Little Hadham is a village and civil parish in the district of East Hertfordshire, Hertfordshire, England. At the census of 2001 it had a population of 1,081, increasing to 1,153 at the 2011 Census. It is located on the A120 road, which connects it to the nearby town of Bishop's Stortford. The civil parish includes the hamlets of Bury Green, Church End, Cradle End, Green Street and Hadham Ford. Little Hadham, together with the neighbouring village of Much Hadham, are collectively known as The Hadhams.
St Cecilia's Parish Church, Little Hadham
|Population||1,081 (2001 census)|
1,153 (2011 Census)
|OS grid reference|
|Sovereign state||United Kingdom|
|Ambulance||East of England|
The rural village is situated on the banks of the River Ash and is characterised by half-timbered houses. The medieval parish church, dedicated to Saint Cecilia, was reconstructed in the late 14th or 15th century. The Bishop of London is the patron of the church.
Hadham Hall, an ancient manor house situated 0.8 miles (1.3 km) south-east of the village on the Stortford Road, was the family seat of the Capell (or Capel) family, also Rayne Hall in Rayne, Essex. It was bought by Sir William Capel, who served twice as Lord Mayor of London, in 1503-4 and 1510. The family seat remained at Rayne, until the 1570s, when Sir Henry Capell built a new house at Little Hadham, replacing the old hall. In 1578, Sir Henry Capell welcomed Queen Elizabeth I of England as a guest at Hadham Hall; an account of the time records her visit to "Mayster Kapel's, where was excellente good cheere and entertaynement." Arthur Capell (1608–1649) was a noted member of Parliament who was raised to the Peerage as Baron Capell of Hadham in 1641. In 1627, Arthur Capell married Elizabeth Morrison, daughter of Sir Charles Morrison, and heir to the Cassiobury Estate in Watford, and the Capell family became closely associated with Cassiobury. Capell supported the Royalist cause in the English Civil War, and was condemned to death by the Parliamentarians, beheaded in May 1649. One of Capell's last requests was for his heart to be buried with the body of King Charles I of England, and after his execution, Capell's heart was preserved in a silver box.
In 1661, after the Restoration, Arthur Capell's son, also called Arthur Capell, became the first Earl of Essex. The new Earl commissioned a lavish reconstruction of his father's Tudor mansion, Cassiobury House, around 1677–1680, and he moved the family seat to Cassiobury. Meanwhile, the silver box containing the late Arthur Capell's heart, had remained in the safekeeping of the Bishop of Winchester, and the Bishop presented it to the new king, Charles II of England. In 1703, a heart in a silver box was found at Hadham Hall, suggesting that the King sent the heart to Capell's son. It was later taken to Cassiobury, but since the dissolution and sale of the Cassiobury estate, the whereabouts of Capell's heart are now unknown. A memorial stone to Lord Capell is in St Cecilia's Church in Little Hadham.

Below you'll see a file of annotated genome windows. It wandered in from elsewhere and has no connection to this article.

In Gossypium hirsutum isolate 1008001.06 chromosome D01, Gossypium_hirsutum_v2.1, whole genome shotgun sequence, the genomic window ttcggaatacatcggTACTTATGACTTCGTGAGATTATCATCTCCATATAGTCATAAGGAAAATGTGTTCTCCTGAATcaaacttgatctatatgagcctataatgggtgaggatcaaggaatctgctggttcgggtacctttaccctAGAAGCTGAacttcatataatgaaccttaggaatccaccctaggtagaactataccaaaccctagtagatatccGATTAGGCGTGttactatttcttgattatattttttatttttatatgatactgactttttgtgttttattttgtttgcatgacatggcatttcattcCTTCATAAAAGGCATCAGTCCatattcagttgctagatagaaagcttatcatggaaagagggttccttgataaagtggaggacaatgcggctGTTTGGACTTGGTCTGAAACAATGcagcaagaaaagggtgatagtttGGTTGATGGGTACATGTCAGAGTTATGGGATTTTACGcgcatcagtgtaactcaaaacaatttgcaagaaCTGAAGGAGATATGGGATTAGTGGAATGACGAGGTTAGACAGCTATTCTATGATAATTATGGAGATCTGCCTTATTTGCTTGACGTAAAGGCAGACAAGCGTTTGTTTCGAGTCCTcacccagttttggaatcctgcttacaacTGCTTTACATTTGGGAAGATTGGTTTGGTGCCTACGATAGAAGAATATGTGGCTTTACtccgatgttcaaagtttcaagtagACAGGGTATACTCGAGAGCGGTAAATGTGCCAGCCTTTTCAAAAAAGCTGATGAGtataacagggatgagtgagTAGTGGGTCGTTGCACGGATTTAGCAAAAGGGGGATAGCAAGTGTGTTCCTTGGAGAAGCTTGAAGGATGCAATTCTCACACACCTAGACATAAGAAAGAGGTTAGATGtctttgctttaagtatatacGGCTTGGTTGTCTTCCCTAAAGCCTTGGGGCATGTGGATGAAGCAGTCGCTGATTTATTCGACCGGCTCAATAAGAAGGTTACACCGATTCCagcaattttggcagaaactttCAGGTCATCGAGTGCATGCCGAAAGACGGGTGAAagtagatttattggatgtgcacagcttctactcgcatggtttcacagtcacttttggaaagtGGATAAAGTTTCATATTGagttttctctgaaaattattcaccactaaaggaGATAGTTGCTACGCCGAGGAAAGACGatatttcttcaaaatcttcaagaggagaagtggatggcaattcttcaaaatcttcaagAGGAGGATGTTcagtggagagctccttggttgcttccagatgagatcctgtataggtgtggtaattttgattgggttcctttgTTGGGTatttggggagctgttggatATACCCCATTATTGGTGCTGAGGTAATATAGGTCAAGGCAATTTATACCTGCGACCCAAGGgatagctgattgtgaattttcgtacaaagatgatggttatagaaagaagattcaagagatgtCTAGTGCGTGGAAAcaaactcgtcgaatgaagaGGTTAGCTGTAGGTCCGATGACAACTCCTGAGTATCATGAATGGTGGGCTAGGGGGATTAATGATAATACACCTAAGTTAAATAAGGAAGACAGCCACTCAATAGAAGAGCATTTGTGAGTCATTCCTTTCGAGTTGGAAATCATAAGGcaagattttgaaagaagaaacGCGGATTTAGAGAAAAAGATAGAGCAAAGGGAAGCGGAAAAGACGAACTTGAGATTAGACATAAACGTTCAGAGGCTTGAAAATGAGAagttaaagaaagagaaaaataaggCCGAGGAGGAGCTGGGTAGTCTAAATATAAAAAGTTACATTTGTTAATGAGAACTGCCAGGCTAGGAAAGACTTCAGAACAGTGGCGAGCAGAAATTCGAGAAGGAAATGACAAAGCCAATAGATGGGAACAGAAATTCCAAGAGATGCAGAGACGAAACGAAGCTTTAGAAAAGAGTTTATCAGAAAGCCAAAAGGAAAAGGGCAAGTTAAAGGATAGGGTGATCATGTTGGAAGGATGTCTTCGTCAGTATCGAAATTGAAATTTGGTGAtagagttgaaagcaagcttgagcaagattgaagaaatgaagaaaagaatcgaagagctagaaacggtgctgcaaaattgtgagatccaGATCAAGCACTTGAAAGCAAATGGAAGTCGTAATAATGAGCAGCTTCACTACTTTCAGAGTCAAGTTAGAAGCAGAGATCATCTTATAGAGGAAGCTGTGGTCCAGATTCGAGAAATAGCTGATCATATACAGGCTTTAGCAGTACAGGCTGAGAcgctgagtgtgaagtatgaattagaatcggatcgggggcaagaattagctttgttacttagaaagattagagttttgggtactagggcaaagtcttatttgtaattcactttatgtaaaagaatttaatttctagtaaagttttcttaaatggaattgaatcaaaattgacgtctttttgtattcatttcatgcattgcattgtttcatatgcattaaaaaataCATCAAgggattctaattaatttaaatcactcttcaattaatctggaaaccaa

After the move to Watford, Hadham Hall fell into disrepair and was partly demolished, although it was retained by the Capell family, and the estate continued to be farmed by tenant farmers. The Capells used the hall to entertain important guests, such as King William III of England, who visited in April 1698. The hall was refurbished, around 1720, in the Queen Anne style. In 1900, Algernon George de Vere Capel, the 8th Earl of Essex (1884–1966), sold the Hall and the accompanying land to a London merchant, William Minet, who set about restoring the hall. In 1948, Hadham Hall was sold to the Hertfordshire County Council, who converted the building into a school. The school closed in 1990, and merged with the Margaret Dane school to form Birchwood High School in Bishop’s Stortford. Hadham Hall, now a private residence, is a Grade II* listed building.
One of its notable features is "The Angel", a former pub once inhabited by the folk rock group Fairport Convention and after which their album Angel Delight was titled. Violinist Dave Swarbrick, guitarists Richard Thompson, Simon Nicol and Dave Pegg, and drummer Dave Mattacks were resident in the building, along with their wives and the band's road crew. Members of the band supported the local community by playing at charity concerts to raise money for the church organ or the Police Orphans Fund. Nick Drake also visited the premises when making his first albums (Dave Pegg and Dave Mattacks of Fairport Convention played bass and drums respectively on these). The band's residence there ended in February 1971 when a lorry crashed into the Angel, severely damaging the property and destroying Swarbrick's bedroom. The lorry driver was killed in the accident, but nobody else was hurt.
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- Media related to Little Hadham at Wikimedia Commons